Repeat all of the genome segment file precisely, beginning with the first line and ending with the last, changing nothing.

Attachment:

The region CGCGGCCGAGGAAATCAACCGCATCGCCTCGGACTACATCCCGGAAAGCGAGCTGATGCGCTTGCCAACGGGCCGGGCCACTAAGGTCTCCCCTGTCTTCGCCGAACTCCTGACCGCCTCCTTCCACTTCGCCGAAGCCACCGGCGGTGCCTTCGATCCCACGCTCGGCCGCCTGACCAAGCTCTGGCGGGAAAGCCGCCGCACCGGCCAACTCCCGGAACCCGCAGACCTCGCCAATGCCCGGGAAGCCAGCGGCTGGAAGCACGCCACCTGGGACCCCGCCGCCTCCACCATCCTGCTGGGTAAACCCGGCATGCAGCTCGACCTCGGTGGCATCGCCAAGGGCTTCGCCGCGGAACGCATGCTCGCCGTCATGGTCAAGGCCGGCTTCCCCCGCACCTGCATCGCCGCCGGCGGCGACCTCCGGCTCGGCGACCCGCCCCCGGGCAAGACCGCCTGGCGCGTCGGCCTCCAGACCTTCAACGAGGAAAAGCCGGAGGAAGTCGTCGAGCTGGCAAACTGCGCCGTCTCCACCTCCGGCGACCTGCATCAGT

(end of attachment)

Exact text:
The region CGCGGCCGAGGAAATCAACCGCATCGCCTCGGACTACATCCCGGAAAGCGAGCTGATGCGCTTGCCAACGGGCCGGGCCACTAAGGTCTCCCCTGTCTTCGCCGAACTCCTGACCGCCTCCTTCCACTTCGCCGAAGCCACCGGCGGTGCCTTCGATCCCACGCTCGGCCGCCTGACCAAGCTCTGGCGGGAAAGCCGCCGCACCGGCCAACTCCCGGAACCCGCAGACCTCGCCAATGCCCGGGAAGCCAGCGGCTGGAAGCACGCCACCTGGGACCCCGCCGCCTCCACCATCCTGCTGGGTAAACCCGGCATGCAGCTCGACCTCGGTGGCATCGCCAAGGGCTTCGCCGCGGAACGCATGCTCGCCGTCATGGTCAAGGCCGGCTTCCCCCGCACCTGCATCGCCGCCGGCGGCGACCTCCGGCTCGGCGACCCGCCCCCGGGCAAGACCGCCTGGCGCGTCGGCCTCCAGACCTTCAACGAGGAAAAGCCGGAGGAAGTCGTCGAGCTGGCAAACTGCGCCGTCTCCACCTCCGGCGACCTGCATCAGT